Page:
The Flash Vol. 4: Running Scared

The Flash Vol. 4: Running Scared
The Flash Running Scared review
  • North American Publisher / ISBN: DC - 978-1-4012-7462-7
  • Volume No.: 4
  • Release date: 2017
  • UPC: 9781401274627
  • Contains adult content?: no
  • Does this pass the Bechdel test?: no
  • Positive minority portrayal?: yes
  • CATEGORIES: Superhero

If Flash’s enemies had to be ranked in order of the danger they represent, the Reverse Flash would head the list. A speedster on a par with Barry Allen, he’s an utterly merciless and remorseless killer, and has a vindictive hate for Barry’s lineage, something he’s been able to research from his 25th century home. Rogues Reloaded showed the original version had returned, and he realises this is a different world to the one he departed, one where some secrets have been kept, and one with anomalies like Wally West, Kid Flash, not being the Kid Flash he knew.

Joshua Williamson plays well with this, forcing a situation that he’s been dangling for some while and extrapolating the consequences of it surprisingly. Reverse Flash is just a means for this to happen, as the emotional strength lies there rather than with the super speed battle, although that has its moments, and with Flash in the 25th century a neat touch is his seeing versions of how his life could play out.

Almost every artist drawing Running Scared has either contributed to earlier volumes or to earlier iterations of The Flash, but that doesn’t stop this being an extremely untidy looking collection. Artistic styles clash from chapter to chapter with very little visual consistency. The left sample art is from Carmine Di Giandomenico, the nearest this series has to a regular artist, and his stylised pages look very different from the more traditional Neil Googe, who’s the first choice replacement. Paul Pelletier is nearer Googe in approach, prioritising clarity, while Howard Porter is an artist with an extremely long career whose figurework remains patchy although there’s now greater detail to his pages. Pop Mhan and Ryan Sook are only seen on a few pages, and again, their styles are very different. Even accepting the problems of scheduling and artists not being able to maintain a commitment, why is it difficult to have the title character looking roughly the same way he did ten pages previously?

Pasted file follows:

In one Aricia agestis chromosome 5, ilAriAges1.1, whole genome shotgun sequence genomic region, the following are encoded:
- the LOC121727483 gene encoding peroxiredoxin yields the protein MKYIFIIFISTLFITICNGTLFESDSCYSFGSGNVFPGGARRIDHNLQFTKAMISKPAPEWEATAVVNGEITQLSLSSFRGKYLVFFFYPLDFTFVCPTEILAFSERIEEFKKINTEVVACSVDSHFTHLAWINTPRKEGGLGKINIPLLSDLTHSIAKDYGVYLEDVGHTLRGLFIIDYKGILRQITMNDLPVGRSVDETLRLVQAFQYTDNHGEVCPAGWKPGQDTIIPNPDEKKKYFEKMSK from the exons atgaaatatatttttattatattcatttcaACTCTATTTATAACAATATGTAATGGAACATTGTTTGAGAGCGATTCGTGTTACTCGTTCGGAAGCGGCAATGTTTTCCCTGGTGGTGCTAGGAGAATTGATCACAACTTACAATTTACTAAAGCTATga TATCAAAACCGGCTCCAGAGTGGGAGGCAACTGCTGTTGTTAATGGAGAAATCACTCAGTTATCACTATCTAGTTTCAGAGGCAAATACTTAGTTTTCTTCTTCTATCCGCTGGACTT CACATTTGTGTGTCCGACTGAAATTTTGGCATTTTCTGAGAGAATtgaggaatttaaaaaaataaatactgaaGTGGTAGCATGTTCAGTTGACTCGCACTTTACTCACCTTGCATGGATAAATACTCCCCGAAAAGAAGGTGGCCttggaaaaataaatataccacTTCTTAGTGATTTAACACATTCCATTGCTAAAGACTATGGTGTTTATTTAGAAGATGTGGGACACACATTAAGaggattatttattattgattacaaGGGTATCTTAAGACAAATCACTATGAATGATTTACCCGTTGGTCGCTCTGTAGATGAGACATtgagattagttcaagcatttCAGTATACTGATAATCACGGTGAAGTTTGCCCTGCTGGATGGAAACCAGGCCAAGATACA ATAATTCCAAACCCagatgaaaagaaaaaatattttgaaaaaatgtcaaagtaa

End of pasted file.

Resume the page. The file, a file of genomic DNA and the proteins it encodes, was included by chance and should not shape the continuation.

As the series moves into Negative, Barry Allen has been backed into an unenviable position after a shocking ending that solves one problem but opens up a whole ethical can of worms. It’s been a thrilling story, but one that would have been so much better with greater artistic consistency.

This content is combined as a hardback with Rogues Reloaded as the second Rebirth Deluxe Edition.